By Iwara U. Iwara
At exactly 03.03 pm on Wednesday, August 13, 2015, my friend and classmate, Ken Asim-Ittah put out a short, unsettling and terse message on his Facebook page; “God knows best…Adieu”. The display picture beneath the words showed nine wind caressed flickering candles; I knew this was not good news by any standard. In between a short burst of muted prayers I put a call across to Ken, hoping to hear that one ripe member had joined the saints triumphant; it was not to be. With a very heavy heart, Ken told me that a young 26-year old helicopter pilot just flew his last flight, one that was five minutes from landing, but twisted by fate into the unwelcoming embrace of the Lagos lagoon.
My first thoughts after the call ended went to the family of the young man, especially his father and mother. I mean, what father and mother will ever be consoled by the death of an exceptional only son? Begin to ask; don’t good parents pray that we their children live longer than them? Whoever intercepted this prayer fervently rendered by the good parents of the helicopter pilot, P. K. Bello Snr and his dear wife? Can his family ever be the same again? The questions can NEVER end.
See, this was a young man who I hear made his mother his next-of-kin in his employment papers. Asked why he chose to do that, he simply responded, “with all my mother has done for me, this is the least I could do”. Believe me, not many of us can put up with this kind of gesture for our hardworking mothers, it will blow any mother’s heart…and this is what death just took away from this family.
Clearly, death makes blind choices; it picks at will the hardworking man and woman, just like it does the lazy ones. It is sinisterly blooded by our lamentations and tears as it goes for the young and the old, the strong and the infirm, the liked as well as the hated. I can imagine too that as tears, the outward sign of our inward grieve flow, in putrid amusement, death walks around striking the faint chords that string the music of our existence just so our wailings can come out as a chorus meant for her deaf ears.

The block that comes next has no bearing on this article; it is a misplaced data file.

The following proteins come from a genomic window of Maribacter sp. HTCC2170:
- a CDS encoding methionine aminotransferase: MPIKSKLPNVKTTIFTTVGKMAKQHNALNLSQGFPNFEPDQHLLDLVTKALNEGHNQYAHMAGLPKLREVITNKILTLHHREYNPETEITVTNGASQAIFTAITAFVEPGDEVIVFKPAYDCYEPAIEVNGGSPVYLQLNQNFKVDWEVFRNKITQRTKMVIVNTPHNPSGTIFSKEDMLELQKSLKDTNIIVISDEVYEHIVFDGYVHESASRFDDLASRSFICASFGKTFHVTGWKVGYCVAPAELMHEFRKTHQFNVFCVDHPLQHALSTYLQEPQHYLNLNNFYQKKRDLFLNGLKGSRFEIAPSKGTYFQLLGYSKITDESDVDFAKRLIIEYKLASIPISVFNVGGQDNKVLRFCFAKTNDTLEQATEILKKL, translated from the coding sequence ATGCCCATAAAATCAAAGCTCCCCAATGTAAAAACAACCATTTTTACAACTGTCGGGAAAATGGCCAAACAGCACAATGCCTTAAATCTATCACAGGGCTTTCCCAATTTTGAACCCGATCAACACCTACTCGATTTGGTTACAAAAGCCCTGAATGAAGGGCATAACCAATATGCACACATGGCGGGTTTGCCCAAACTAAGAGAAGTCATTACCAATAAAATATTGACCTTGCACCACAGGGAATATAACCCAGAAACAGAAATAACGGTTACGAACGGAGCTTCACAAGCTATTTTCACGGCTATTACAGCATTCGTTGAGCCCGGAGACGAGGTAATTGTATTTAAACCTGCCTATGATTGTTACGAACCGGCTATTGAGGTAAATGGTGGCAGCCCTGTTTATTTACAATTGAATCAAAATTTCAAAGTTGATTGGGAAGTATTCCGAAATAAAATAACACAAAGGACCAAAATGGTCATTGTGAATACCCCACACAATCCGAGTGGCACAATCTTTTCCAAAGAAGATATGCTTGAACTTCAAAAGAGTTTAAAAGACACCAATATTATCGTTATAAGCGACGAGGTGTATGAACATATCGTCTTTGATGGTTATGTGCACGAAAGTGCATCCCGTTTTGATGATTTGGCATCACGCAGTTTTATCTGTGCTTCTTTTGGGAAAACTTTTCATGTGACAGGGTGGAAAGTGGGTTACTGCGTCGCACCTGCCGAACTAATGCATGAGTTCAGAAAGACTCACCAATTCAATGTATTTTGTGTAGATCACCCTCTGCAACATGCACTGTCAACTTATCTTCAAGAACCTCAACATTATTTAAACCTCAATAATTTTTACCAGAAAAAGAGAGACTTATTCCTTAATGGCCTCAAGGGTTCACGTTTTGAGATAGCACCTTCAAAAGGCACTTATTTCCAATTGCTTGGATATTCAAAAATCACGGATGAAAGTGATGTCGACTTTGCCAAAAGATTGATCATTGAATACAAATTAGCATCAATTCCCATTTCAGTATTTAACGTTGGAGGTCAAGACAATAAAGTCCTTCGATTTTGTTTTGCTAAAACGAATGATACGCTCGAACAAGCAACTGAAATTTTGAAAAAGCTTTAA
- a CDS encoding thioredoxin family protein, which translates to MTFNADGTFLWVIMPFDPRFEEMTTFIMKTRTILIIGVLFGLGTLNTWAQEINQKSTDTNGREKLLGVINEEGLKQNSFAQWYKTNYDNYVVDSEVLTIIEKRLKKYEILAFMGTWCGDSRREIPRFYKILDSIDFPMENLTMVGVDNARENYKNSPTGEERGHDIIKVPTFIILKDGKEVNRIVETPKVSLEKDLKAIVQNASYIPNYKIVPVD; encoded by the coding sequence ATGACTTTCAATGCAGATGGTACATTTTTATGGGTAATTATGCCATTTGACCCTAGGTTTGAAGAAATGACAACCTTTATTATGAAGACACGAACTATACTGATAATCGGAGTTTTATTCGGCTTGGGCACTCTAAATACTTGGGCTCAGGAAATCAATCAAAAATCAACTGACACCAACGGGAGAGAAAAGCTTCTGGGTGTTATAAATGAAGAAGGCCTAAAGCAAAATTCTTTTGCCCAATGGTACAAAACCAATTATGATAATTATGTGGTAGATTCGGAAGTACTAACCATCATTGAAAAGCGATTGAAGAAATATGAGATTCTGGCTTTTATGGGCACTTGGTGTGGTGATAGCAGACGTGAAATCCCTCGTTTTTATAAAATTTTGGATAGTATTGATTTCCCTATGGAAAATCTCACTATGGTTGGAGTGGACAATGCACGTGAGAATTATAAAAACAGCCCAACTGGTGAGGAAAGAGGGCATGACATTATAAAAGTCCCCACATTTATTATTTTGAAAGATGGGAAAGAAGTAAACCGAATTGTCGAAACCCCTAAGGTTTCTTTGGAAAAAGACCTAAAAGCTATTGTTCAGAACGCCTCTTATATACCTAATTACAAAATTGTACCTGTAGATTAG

Those who have endured the seething pain of a cherished loss know that it bites hardest when the sympathizers leave. That of course is the beginning of several seasons where pain dominates, becoming the lonesome elixir that dulls the desire to live again, numbing too the remaining trickles of laughter often present before death walked in.
Peter Kayode Bello Jnr’s friends and colleagues have been no let off. Those who have been in shock since the bad news broke, that ill-fated Wednesday, have woken up to the reality that his demise is a bad dream that we cannot all wake from. But then, across several off and online platforms, by recognizing the eternity of the young pilot’s standout ways, even those of us who lay no claim to knowing him, but are united in grieve with them and his family, seem to be demonstrating a collective reluctance to hand death no victory song, for the sake of his parents and several other parents who are going through this particular painful motion.
We must lend support to his family, friends and others in our respective communities who are enduring pain, despair and depression, on the back of the loss of a loved one. While they grieve, bear in mind that it does not eliminate the pain of the loss and that there is no right or wrong way to grieve. Our prayers and wishes for them must then centre on these words of Scripture, “He will wipe away every tear from their eyes. There will be no more death, or mourning or crying or pain…” (Revelation 21:4)
Orok Duke referred to him as the“…Little Silver Bird…(who) excelled and took to the skies” in a tribute left on the “ForeverMissed Memorial Website, opened by Peter’s friends to celebrate his life with photos, stories, music and more. While they cope with the acceptance of this loss, painful as it is, non within the family and among us can say that we are blind to this debt, waiting to take ‘charge’ because indeed, we live to die.
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